Overdose Deaths and the Involvement of Illicit Drugs
Urgent Need for Overdose Prevention Interventions
More than 80% of drug overdose deaths involved opioids.
Nearly 85% of overdose deaths involved illicitly manufactured fentanyls,* heroin, cocaine, or methamphetamine (alone or in combination)
Potential opportunities to link people to care or to implement life-saving actions were present for more than 3 in 5 people who died from drug overdose.
* Illicitly manufactured fentanyls, or IMFs, include both fentanyl and fentanyl analogs
Illicitly manufactured fentanyls, heroin, cocaine, or methamphetamine (alone or in combination) were involved in nearly 85% of drug overdose deaths in 24 states and the District of Columbia during January–June 2019. More than 3 out of 5 overdose deaths involved at least one potential opportunity to link people to care before an overdose or to implement life-saving actions when an overdose occurred. These opportunities can be targeted to both prevent overdoses and improve response to overdoses to prevent deaths.
Problem: Most overdose deaths involve illicitly manufactured fentanyls
More than 80% of overdose deaths involved opioids, and most of these deaths specifically involved IMFs. IMFs put people at an increased risk for overdose death:
See more detailed info about the chart.
Opportunity: Insights for prevention and response efforts
Circumstances around overdose deaths provide insight into opportunities for prevention, treatment, and response efforts. In most overdose deaths, for example, at least one of the following circumstances were identified to be present, and each of these can impact the risk of overdose and represents a potential touchpoint for linkage to care:
- Recent release from an institution: Among the people who died from overdoses involving opioids, about 10% had had recently been released from an institution (such as jails/prisons, inpatient rehabilitation facilities, psychiatric hospitals).
- Previous overdose: Among the people who died from overdoses involving opioids, about 10% had had a previous overdose.
- Mental health diagnosis: Among all the people who died of a drug overdose, one quarter had a documented mental health diagnosis (percentage varied by type of drug overdose).
- Substance use disorder treatment: Among the people who died from overdoses involving opioids, nearly 20% had previously been treated for substance use disorder.
- Bystander present: Nearly 40% of opioid and stimulant overdose deaths occurred while a bystander was present.
- Funding health departments through the Overdose Data to Action program, which includes expansion of programs linking people at risk for overdose to treatment and risk reduction programs.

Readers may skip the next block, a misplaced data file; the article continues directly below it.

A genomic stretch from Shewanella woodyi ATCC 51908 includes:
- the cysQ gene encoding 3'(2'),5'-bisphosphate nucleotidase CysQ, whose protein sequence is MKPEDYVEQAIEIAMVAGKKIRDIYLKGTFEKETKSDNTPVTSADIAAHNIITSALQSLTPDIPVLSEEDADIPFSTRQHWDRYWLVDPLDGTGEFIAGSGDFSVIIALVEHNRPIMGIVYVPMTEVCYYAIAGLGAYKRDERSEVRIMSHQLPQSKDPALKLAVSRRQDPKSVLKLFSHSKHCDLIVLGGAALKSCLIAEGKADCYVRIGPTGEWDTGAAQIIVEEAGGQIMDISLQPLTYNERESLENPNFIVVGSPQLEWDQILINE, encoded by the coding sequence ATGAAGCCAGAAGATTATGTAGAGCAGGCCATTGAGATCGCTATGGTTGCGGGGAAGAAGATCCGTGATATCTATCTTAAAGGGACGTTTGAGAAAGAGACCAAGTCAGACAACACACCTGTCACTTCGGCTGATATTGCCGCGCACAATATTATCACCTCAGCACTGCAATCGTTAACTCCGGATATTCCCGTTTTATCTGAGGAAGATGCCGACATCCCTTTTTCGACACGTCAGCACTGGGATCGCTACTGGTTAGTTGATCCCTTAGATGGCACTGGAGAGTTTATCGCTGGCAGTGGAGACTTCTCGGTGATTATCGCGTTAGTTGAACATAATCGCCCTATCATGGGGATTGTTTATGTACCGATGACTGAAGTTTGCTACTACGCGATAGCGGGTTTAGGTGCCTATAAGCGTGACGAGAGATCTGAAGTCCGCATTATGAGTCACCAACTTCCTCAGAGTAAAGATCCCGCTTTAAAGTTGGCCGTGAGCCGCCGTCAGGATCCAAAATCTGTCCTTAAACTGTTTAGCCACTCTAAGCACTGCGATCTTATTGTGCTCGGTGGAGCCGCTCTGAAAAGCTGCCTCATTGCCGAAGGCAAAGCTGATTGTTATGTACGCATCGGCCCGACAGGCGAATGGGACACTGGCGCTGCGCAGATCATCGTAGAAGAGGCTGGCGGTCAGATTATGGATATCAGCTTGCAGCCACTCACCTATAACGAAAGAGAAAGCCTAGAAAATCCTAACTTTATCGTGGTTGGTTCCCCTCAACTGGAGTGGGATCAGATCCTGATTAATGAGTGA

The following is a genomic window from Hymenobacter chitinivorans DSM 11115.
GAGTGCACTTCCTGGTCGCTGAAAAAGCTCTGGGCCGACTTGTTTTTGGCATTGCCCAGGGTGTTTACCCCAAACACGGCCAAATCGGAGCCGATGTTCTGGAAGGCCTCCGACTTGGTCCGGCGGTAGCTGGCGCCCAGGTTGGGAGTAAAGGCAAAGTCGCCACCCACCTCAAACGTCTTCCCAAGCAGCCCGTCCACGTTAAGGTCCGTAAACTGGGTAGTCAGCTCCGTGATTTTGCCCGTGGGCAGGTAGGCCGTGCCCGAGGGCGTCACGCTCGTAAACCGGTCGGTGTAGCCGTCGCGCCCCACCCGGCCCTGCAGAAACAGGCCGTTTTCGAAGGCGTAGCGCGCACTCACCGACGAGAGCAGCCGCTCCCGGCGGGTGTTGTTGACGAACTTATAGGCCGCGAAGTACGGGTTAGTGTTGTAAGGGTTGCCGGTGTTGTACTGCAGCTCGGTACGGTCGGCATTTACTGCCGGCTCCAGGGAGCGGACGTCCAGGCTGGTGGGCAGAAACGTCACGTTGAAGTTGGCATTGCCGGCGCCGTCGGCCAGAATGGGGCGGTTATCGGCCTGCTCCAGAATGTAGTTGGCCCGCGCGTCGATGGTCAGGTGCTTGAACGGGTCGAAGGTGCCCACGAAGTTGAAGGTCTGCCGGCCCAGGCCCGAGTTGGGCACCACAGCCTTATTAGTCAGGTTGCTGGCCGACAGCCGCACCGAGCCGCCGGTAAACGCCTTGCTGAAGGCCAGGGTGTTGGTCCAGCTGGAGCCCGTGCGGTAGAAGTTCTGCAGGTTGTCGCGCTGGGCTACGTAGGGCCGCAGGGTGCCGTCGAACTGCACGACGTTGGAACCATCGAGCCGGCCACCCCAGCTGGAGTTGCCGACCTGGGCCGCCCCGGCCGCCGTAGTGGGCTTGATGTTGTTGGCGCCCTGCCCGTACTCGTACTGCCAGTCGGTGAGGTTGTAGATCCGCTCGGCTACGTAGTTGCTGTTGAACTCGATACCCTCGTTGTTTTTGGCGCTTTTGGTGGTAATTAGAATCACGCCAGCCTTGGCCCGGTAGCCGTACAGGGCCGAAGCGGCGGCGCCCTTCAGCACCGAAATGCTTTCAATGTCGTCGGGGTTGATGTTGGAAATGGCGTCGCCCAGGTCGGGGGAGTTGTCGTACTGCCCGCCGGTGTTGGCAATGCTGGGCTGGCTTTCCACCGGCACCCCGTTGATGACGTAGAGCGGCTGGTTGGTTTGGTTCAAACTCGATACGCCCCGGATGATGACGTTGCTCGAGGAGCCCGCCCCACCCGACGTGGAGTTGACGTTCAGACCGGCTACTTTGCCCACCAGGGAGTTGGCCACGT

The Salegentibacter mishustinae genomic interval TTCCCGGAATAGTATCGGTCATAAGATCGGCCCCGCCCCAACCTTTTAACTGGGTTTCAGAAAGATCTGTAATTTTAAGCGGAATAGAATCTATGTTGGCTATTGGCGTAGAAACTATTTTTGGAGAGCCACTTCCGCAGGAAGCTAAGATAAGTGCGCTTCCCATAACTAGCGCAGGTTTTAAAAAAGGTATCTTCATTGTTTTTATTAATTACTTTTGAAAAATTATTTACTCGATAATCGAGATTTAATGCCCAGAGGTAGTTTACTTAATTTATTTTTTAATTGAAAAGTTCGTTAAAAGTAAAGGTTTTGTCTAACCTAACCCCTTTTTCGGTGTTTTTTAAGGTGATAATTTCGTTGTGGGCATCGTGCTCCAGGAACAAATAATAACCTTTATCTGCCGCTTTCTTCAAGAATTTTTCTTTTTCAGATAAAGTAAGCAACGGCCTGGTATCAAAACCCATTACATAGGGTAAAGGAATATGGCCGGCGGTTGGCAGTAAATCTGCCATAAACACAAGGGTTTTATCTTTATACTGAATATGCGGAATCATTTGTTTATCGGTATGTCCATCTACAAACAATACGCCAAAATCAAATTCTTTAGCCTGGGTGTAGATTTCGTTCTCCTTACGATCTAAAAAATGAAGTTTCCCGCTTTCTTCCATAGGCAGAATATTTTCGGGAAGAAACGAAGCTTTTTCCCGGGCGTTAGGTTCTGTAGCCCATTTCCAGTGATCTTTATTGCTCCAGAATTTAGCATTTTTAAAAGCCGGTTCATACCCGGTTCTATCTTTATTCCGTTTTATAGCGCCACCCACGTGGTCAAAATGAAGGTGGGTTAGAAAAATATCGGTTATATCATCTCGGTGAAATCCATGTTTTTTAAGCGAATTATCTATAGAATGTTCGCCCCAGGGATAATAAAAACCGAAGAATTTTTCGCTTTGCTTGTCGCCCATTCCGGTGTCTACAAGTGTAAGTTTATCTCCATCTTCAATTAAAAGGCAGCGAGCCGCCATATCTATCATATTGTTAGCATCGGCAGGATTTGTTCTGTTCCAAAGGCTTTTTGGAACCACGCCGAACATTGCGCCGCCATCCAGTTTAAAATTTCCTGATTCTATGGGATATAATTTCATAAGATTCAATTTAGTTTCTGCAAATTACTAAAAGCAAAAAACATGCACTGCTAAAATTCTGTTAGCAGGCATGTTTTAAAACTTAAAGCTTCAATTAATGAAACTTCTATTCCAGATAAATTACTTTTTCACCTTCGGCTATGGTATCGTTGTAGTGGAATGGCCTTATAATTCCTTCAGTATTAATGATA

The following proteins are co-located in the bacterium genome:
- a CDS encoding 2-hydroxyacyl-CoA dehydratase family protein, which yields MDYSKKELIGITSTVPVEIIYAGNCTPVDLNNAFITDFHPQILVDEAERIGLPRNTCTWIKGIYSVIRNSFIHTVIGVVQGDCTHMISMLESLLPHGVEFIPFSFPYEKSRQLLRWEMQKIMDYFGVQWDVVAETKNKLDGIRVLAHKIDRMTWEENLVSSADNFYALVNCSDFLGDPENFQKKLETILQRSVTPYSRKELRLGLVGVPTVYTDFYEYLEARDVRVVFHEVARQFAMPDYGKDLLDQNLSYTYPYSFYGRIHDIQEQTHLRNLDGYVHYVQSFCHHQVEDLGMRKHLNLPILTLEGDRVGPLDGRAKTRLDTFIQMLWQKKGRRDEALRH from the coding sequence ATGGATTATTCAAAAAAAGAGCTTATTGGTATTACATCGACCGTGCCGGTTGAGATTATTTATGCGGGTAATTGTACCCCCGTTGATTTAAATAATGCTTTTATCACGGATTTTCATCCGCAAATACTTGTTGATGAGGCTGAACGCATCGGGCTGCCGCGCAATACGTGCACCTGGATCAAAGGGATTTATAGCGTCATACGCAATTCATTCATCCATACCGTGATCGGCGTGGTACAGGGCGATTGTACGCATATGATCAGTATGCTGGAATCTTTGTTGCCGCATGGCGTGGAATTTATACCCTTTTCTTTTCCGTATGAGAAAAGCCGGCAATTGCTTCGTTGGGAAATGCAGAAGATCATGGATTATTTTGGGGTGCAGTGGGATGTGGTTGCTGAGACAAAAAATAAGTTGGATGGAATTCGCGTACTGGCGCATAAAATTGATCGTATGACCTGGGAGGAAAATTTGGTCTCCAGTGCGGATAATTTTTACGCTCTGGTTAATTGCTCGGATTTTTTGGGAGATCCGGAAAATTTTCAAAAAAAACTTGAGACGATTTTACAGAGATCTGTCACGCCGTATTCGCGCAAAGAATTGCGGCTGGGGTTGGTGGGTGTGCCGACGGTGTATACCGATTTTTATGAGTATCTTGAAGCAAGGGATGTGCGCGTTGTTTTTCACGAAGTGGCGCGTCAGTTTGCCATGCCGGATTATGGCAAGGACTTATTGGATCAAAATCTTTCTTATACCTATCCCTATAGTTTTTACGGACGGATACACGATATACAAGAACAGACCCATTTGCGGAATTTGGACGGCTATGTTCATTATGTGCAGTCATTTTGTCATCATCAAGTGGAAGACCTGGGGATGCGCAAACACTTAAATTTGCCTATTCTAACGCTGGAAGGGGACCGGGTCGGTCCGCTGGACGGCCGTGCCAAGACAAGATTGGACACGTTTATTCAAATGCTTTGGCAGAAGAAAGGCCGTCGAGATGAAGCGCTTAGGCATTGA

- Working to improve communication and collaboration between public health and public safetyexternal icon.
- Collecting and analyzing data on drug overdoses to better identify opportunities for intervention, and to evaluate prevention efforts.
States and communities can:
- Initiate or continue medications for opioid use disorder among people leaving prison.
- Implement and track linkage to and retention in care, targeting people treated for a nonfatal overdose.
- Expand community naloxone distribution and increase naloxone prescribing and dispensing from pharmacies.
- Enhance coordination and integration of treatment for people with both mental health and substance use disorders.
Healthcare providers can:
- Identify mental health, social services, and substance use disorder treatment needs in order to provide appropriate care for patients.
- Link patients to appropriate care and treatment options.
- Follow the CDC Guideline for Prescribing Opioids for Chronic Pain.
- Talk to a doctor if you or someone close to you needs help for substance use.
- Learn about naloxone, a life-saving drug that can reverse the effects of an opioid overdose when administered in time. You can also ask your doctor or pharmacist for a naloxone prescription if you or a loved one are taking high-dose opioids, have a substance use disorder, or have other risk factors for opioid overdose.
- Explore resources available to help with overdose prevention.
- Share on social media and help raise awareness.
When risk factors for drug overdose are present, overdose deaths can be prevented by using the following strategies:
- Enhancing linkage to care, including to mental health and substance use disorder treatment and support services.
- Increasing access to risk reduction services.
- Increasing distribution of and access to naloxone, especially for bystanders who may be able to reverse an opioid overdose.
- Reducing high-risk drug use by improving prescribing practices, preventing initiation of drug use, and addressing use of multiple drugs.
Related Pages and Resources
- Morbidity and Mortality Weekly Report (MMWR): Vital Signs: Characteristics of drug overdose deaths involving opioids and stimulants — 24 states and the District of Columbia, January–June 2019
- Vital Signs, 2019: Life-Saving Naloxone from Pharmacies
- Vital Signs, 2018: Opioid Overdoses Treated in Emergency Departments: Identify Opportunities for Action
- CDC Drug Overdose Website
- CDC’s Rx Awareness Campaign
- CDC’s Drug-Free Communities
- CDC Guideline for Prescribing Opioids for Chronic Pain — United States, 2016
- Syringe Services Programs (SSPs)
- COVID-19 Questions and Answers: For People Who Use Drugs or Have a Substance Use Disorder
- Find Treatment Providers Near You
- U.S. Department of Health & Human Services Guidance on Naloxone Co-Prescribing pdf icon[PDF]external icon
- Office of National Drug Control Policyexternal icon
- Substance Abuse and Mental Health Services Administration (SAMHSA)external icon
- Surgeon General (SG)external icon
- U.S. Food and Drug Administration (FDA) Special Reportexternal icon
- National Institute on Drug Abuse (NIDA)external icon